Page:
Buddhism: is it just for losers?

Matt Rudkin

Research output: Non-textual outputPerformance

Abstract

This is a 50 minute live performance purporting to be the first instance of a new genre, the 'post structuralist zen clown show'. Inspired by the words of its founder, Werner Erhard, the piece explores the ways in which the language we use constructs the world as we know it. It is fictionally framed as a support group meeting for those who 'think too much', and is a semi-autobiographical dramatization of a train of thought concerning notions of determinism found in both evolutionary psychology and social constructivism. The 'show/work/piece' employs the popular forms of clowning, puppetry and narrative to illustrate these ideas, and uses humour as a deconstructive tool to tease the mind free from reified conceptual schemes, such as the 'art/entertainment' divide. Through its styling and promotion it resists being consumed as cultural capital within the 'fine/high art' tradition, instead being framed as a theatre / comedy event and hoping to attract culturally diverse audiences. The title refers to the idea that the concept 'loser' is bound up in ego concerns that the Buddhist is seeking to overcome. Similarly, the clown performer must learn to 'flop' with acceptance, and share with authenticity their failures. In the practice of zen, humour is said to be both the means and the end of the process, hence the expression, a 'post structuralist zen clown show'.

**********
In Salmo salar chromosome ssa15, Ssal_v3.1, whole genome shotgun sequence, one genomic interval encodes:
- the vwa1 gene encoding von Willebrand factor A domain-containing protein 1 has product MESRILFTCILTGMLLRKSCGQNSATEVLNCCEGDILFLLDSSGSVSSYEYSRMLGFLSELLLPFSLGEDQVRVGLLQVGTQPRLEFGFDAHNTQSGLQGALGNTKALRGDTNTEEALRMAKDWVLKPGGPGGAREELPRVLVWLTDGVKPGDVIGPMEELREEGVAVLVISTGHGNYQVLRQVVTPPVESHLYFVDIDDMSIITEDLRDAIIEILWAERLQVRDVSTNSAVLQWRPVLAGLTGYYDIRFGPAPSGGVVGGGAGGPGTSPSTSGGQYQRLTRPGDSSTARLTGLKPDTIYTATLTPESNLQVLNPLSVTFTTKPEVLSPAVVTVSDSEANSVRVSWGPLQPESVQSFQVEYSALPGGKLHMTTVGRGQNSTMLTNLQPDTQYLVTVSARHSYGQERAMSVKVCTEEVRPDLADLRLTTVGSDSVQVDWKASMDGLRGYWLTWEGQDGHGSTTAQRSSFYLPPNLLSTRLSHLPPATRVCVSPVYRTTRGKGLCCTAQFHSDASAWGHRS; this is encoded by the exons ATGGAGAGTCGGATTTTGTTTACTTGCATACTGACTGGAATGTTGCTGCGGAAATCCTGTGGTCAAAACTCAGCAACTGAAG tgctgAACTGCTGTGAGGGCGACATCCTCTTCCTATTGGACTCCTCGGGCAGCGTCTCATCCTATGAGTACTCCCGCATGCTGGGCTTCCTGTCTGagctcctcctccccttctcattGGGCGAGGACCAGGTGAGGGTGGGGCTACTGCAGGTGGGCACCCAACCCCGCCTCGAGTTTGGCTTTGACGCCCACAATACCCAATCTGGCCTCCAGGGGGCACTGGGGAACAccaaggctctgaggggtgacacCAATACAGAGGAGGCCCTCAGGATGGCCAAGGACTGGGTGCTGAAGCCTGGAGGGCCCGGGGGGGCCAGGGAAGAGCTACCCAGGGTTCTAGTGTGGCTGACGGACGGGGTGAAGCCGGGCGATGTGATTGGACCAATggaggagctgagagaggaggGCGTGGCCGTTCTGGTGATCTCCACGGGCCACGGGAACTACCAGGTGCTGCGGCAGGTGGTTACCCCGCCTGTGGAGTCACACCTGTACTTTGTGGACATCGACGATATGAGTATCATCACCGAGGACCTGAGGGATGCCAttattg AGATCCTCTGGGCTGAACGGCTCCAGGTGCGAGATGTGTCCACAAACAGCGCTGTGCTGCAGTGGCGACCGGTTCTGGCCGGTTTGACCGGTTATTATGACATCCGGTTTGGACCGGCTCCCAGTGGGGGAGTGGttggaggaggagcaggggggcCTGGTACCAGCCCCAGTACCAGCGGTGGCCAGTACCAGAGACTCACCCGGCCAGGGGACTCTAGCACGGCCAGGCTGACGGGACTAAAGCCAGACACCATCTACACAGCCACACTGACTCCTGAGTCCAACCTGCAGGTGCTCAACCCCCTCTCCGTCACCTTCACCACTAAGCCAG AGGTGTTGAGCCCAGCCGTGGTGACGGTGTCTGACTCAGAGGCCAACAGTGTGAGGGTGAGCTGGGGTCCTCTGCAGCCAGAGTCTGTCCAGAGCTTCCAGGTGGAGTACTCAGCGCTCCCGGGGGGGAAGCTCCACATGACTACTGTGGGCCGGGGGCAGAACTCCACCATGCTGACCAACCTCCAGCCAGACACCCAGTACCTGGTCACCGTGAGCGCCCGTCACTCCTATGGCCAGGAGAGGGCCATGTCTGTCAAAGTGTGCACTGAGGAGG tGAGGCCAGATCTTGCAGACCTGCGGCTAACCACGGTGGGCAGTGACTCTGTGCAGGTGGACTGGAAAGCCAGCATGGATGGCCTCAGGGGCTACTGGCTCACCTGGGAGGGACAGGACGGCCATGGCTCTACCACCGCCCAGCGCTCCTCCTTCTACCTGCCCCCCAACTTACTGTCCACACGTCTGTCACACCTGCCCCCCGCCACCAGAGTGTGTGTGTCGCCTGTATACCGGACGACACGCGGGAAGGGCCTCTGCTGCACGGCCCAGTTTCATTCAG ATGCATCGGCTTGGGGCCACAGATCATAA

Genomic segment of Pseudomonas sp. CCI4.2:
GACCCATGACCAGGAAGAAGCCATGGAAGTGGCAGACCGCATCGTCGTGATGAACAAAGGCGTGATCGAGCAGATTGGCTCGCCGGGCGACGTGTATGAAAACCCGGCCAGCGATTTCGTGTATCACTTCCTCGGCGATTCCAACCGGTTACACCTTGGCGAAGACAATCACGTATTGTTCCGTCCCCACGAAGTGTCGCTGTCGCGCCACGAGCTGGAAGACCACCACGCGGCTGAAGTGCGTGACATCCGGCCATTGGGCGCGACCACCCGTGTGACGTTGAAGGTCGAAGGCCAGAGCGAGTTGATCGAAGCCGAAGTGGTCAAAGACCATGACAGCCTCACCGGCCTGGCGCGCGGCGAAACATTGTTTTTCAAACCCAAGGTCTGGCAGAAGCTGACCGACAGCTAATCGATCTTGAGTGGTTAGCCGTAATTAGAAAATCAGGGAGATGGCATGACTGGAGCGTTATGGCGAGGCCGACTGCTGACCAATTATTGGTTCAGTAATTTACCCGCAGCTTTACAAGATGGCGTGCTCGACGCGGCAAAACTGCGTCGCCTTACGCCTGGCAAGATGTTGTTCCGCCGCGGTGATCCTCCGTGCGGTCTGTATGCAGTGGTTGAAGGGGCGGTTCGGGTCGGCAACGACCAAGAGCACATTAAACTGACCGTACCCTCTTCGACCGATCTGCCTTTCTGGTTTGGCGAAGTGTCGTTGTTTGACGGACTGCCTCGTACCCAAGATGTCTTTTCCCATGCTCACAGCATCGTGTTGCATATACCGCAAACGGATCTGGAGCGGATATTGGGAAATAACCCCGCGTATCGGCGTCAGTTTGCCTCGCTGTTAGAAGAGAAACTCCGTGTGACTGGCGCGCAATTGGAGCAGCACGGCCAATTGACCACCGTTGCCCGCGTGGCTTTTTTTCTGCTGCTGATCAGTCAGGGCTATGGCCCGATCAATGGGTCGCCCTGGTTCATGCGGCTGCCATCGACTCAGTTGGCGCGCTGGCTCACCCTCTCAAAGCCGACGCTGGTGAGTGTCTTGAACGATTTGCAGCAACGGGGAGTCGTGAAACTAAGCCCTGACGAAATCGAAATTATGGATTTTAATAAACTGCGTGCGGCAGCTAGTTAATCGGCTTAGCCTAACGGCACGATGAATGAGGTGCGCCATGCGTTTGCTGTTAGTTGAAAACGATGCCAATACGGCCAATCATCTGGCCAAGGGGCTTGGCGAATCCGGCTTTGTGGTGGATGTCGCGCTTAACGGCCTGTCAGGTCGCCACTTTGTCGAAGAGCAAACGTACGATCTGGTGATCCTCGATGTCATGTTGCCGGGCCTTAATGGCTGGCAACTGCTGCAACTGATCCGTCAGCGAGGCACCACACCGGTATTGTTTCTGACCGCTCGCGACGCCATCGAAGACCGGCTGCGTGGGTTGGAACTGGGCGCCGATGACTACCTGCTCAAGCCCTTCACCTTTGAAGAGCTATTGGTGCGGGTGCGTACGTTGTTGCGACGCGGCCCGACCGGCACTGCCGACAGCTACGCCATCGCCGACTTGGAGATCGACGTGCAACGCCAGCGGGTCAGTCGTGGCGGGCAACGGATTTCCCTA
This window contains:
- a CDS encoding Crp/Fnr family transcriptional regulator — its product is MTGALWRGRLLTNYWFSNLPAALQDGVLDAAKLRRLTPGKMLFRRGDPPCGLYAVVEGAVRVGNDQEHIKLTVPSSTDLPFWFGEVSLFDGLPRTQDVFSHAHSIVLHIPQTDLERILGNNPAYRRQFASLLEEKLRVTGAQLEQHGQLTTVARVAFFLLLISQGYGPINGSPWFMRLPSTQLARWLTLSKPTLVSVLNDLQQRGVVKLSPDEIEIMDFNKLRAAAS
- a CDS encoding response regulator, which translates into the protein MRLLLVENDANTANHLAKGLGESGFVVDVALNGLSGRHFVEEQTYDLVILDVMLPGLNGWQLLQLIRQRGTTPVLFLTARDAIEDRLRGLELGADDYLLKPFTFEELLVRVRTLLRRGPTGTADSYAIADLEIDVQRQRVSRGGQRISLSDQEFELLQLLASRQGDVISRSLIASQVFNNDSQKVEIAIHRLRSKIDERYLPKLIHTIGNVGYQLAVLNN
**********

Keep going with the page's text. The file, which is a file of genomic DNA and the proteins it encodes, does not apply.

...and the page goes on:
Original languageEnglish
Publication statusPublished - 27 May 2014
Eventother - The Marlborough Theatre, Brighton, May 27th - 29th, Oct 3rd & 4th 2014; Camden People's Theatre November 7th & 8th
Duration: 27 May 2014 → …

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